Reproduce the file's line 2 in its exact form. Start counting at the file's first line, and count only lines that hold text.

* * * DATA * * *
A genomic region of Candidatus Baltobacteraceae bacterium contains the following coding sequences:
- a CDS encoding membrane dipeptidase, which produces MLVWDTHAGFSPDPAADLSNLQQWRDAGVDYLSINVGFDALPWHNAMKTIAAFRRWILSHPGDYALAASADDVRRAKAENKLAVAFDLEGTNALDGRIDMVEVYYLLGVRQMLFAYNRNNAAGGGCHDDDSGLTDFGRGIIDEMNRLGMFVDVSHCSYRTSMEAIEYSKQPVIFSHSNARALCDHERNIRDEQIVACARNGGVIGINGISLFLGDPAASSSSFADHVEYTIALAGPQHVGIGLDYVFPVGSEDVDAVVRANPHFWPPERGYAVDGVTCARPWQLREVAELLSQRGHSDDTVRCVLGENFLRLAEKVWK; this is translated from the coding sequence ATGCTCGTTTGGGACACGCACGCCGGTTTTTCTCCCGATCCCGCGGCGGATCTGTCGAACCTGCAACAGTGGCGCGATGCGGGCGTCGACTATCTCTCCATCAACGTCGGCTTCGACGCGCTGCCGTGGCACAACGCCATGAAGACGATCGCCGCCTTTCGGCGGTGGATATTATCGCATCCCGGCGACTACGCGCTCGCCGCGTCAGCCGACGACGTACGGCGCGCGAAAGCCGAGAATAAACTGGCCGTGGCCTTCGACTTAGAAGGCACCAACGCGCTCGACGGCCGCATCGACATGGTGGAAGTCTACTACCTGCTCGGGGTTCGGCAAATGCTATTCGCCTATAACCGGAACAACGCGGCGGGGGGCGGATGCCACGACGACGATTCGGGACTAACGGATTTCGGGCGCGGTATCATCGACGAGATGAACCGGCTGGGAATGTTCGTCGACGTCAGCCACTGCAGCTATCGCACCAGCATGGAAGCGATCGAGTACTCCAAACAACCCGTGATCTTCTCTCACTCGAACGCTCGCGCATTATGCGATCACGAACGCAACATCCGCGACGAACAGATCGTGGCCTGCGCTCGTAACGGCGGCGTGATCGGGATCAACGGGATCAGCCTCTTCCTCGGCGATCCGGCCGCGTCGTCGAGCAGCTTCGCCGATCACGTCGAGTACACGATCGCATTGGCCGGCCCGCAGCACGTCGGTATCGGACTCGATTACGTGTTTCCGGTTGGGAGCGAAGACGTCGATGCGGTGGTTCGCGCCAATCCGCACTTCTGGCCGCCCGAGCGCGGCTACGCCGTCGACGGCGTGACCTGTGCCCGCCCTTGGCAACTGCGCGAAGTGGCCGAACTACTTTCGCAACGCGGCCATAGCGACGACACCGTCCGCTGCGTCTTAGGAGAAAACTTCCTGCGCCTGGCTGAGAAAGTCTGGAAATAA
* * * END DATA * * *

- a CDS encoding membrane dipeptidase, which produces MLVWDTHAGFSPDPAADLSNLQQWRDAGVDYLSINVGFDALPWHNAMKTIAAFRRWILSHPGDYALAASADDVRRAKAENKLAVAFDLEGTNALDGRIDMVEVYYLLGVRQMLFAYNRNNAAGGGCHDDDSGLTDFGRGIIDEMNRLGMFVDVSHCSYRTSMEAIEYSKQPVIFSHSNARALCDHERNIRDEQIVACARNGGVIGINGISLFLGDPAASSSSFADHVEYTIALAGPQHVGIGLDYVFPVGSEDVDAVVRANPHFWPPERGYAVDGVTCARPWQLREVAELLSQRGHSDDTVRCVLGENFLRLAEKVWK; this is translated from the coding sequence ATGCTCGTTTGGGACACGCACGCCGGTTTTTCTCCCGATCCCGCGGCGGATCTGTCGAACCTGCAACAGTGGCGCGATGCGGGCGTCGACTATCTCTCCATCAACGTCGGCTTCGACGCGCTGCCGTGGCACAACGCCATGAAGACGATCGCCGCCTTTCGGCGGTGGATATTATCGCATCCCGGCGACTACGCGCTCGCCGCGTCAGCCGACGACGTACGGCGCGCGAAAGCCGAGAATAAACTGGCCGTGGCCTTCGACTTAGAAGGCACCAACGCGCTCGACGGCCGCATCGACATGGTGGAAGTCTACTACCTGCTCGGGGTTCGGCAAATGCTATTCGCCTATAACCGGAACAACGCGGCGGGGGGCGGATGCCACGACGACGATTCGGGACTAACGGATTTCGGGCGCGGTATCATCGACGAGATGAACCGGCTGGGAATGTTCGTCGACGTCAGCCACTGCAGCTATCGCACCAGCATGGAAGCGATCGAGTACTCCAAACAACCCGTGATCTTCTCTCACTCGAACGCTCGCGCATTATGCGATCACGAACGCAACATCCGCGACGAACAGATCGTGGCCTGCGCTCGTAACGGCGGCGTGATCGGGATCAACGGGATCAGCCTCTTCCTCGGCGATCCGGCCGCGTCGTCGAGCAGCTTCGCCGATCACGTCGAGTACACGATCGCATTGGCCGGCCCGCAGCACGTCGGTATCGGACTCGATTACGTGTTTCCGGTTGGGAGCGAAGACGTCGATGCGGTGGTTCGCGCCAATCCGCACTTCTGGCCGCCCGAGCGCGGCTACGCCGTCGACGGCGTGACCTGTGCCCGCCCTTGGCAACTGCGCGAAGTGGCCGAACTACTTTCGCAACGCGGCCATAGCGACGACACCGTCCGCTGCGTCTTAGGAGAAAACTTCCTGCGCCTGGCTGAGAAAGTCTGGAAATAA